SR Sankaran was an IAS officer but Telugu people know him as a “synonym for welfare” and “synonym for simplicity”. Ever since his allotment to Andhra Pradesh in 1957 till his last breath on October 7, 2010, he left no stone unturned in striving for the welfare of weaker sections. He worked as the Sub Collector of Nandyala, Kurnool districts, Joint Collector and Collector of Nelluru district, Secretary to Government of AP in Social Welfare Department, Secretary to Government of India in Rural Welfare Department, Additional Secretary and Chief Secretary to Government of Tripura. Whichever post he held, he always thought, spoke and worked for the welfare of weaker sections. On the eve of his 10th vardhanti, let us recollect his contributions.
When he was working as the District Tribal Welfare Officer of Kurnool, Vadrevu Chinaveerabhadrudu (IAS now) visited an inaccessible tribal hamlet Nemallakunta in Nallamala forests 30 years ago. He was shocked to know from the village tribals that during the early 60s Sankaran stayed there on weekdays and settled land disputes and distributed pucca pattas to Chenchu tribals, SCs and Boyas, keeping in view future prospective problems also.
In Service of Dalits
While he was travelling to Nandyala, one fine morning he saw a Dalit man feeling sad for being thrown out of his ‘chappal’ stitching stand by upper caste people. Sankaran immediately ensured that the Dalit man was back at his original place. Such a resolution requires a big heart. Subsequently, as Secretary of Social Welfare Department, Sankaran gave utmost importance to LID Caps as an essential source of income to the Dalits. Once Dr Satyanarayana, Director of Dalita Adhyayana Kendram, along with his wife, visited Sankaran. Sankaran, who led a celibate life, made coffee and served to the couple with his own hands. A shocked Dr Satyanarayana asked, “Sir, you are serving!”. Sankaran replied, “Let me washout my old sins”. Dr Satyanarayana sensed that Sankaran who was born in a Brahmin family in Tamil Nadu was conveying that the Brahmins and upper castes had oppressed the Dalit Bahujans for generations together and hence it was time for them to serve the latter now to balance their sins.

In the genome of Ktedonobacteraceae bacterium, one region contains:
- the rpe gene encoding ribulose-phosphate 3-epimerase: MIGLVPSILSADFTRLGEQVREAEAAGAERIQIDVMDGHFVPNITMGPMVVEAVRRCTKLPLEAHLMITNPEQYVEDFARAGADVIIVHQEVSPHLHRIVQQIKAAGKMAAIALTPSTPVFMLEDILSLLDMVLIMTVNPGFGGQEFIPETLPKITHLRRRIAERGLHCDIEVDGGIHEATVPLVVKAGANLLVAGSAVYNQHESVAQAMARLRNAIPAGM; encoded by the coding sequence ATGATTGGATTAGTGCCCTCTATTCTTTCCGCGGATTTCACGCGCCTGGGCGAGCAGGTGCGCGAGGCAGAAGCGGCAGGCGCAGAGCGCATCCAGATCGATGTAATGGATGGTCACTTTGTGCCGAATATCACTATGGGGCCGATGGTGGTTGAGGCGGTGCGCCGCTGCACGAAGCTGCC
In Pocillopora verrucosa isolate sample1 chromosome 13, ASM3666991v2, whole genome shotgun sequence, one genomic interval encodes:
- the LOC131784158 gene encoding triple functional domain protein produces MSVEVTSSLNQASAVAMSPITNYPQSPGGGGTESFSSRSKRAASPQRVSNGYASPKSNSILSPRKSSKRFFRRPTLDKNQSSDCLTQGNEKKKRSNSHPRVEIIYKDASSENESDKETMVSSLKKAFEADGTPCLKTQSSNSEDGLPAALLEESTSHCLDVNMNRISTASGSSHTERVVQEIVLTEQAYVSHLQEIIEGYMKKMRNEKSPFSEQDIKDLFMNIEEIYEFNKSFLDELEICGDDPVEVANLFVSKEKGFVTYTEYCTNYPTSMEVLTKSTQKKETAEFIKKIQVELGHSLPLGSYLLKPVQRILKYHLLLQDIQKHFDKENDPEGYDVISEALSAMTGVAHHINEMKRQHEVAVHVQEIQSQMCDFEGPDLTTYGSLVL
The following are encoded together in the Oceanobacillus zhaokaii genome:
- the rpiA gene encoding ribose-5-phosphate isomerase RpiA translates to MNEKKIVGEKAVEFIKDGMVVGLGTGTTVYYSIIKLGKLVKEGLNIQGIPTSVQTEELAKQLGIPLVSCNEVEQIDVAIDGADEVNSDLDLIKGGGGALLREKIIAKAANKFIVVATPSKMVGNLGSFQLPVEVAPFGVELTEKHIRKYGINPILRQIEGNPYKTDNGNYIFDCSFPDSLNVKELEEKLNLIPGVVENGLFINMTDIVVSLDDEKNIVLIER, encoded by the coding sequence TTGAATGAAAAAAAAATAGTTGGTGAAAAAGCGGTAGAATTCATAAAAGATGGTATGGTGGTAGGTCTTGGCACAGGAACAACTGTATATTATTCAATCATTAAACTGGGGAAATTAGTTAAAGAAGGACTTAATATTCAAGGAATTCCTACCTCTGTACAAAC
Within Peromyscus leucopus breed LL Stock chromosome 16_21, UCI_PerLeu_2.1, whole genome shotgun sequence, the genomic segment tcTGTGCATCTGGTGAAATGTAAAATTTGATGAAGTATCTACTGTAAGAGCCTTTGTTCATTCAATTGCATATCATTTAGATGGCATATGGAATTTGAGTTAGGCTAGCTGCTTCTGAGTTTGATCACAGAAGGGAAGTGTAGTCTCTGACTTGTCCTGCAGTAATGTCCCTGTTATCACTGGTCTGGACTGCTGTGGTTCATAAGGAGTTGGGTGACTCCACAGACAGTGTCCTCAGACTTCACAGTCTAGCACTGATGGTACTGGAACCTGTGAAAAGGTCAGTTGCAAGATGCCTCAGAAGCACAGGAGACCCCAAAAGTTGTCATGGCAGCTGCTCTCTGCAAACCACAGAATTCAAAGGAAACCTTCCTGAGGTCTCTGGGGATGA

Sankaran served the Dalits in its real sense. He worked hard to rehabilitate the Dalits. Similarly, he worked hard for the construction of Vijaynagar colony near Cheerala for a similar cause. He also strived hard in rehabilitating the thieves of Stuartpuram so as to give them dignity in life. His efforts in not only administering but advocating the right of landless Dalit – tribal people — in getting pattas to their tilling lands taken over by the government from landlords under the Land Ceiling Act helped them hugely. But he had to face many hurdles from feudal lords and big politicians, including the then Chief Minister, against his endeavours to remove bonded labour.
He went on a long leave and joined as Secretary to the Ministry of Rural Development, Government of India. His sincere efforts in the Ministry ended in the enactment of 72nd and 73rd amendments to the Constitution, which gave more financial and decision taking powers to local governments during the Prime Ministership of PV Narasimha Rao.